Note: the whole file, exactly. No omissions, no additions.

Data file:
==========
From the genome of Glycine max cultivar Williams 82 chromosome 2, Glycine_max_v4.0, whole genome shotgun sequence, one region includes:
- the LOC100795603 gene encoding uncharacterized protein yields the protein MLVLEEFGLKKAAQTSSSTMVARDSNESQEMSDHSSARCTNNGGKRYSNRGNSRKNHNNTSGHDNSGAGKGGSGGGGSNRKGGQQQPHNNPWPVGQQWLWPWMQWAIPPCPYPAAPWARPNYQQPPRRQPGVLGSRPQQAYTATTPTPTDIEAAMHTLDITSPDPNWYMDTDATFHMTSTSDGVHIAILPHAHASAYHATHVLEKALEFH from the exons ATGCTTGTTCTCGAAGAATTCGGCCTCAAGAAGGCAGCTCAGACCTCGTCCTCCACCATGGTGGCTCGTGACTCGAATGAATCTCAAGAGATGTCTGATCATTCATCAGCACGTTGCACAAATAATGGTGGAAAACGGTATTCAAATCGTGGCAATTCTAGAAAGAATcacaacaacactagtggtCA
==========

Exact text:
From the genome of Glycine max cultivar Williams 82 chromosome 2, Glycine_max_v4.0, whole genome shotgun sequence, one region includes:
- the LOC100795603 gene encoding uncharacterized protein yields the protein MLVLEEFGLKKAAQTSSSTMVARDSNESQEMSDHSSARCTNNGGKRYSNRGNSRKNHNNTSGHDNSGAGKGGSGGGGSNRKGGQQQPHNNPWPVGQQWLWPWMQWAIPPCPYPAAPWARPNYQQPPRRQPGVLGSRPQQAYTATTPTPTDIEAAMHTLDITSPDPNWYMDTDATFHMTSTSDGVHIAILPHAHASAYHATHVLEKALEFH from the exons ATGCTTGTTCTCGAAGAATTCGGCCTCAAGAAGGCAGCTCAGACCTCGTCCTCCACCATGGTGGCTCGTGACTCGAATGAATCTCAAGAGATGTCTGATCATTCATCAGCACGTTGCACAAATAATGGTGGAAAACGGTATTCAAATCGTGGCAATTCTAGAAAGAATcacaacaacactagtggtCA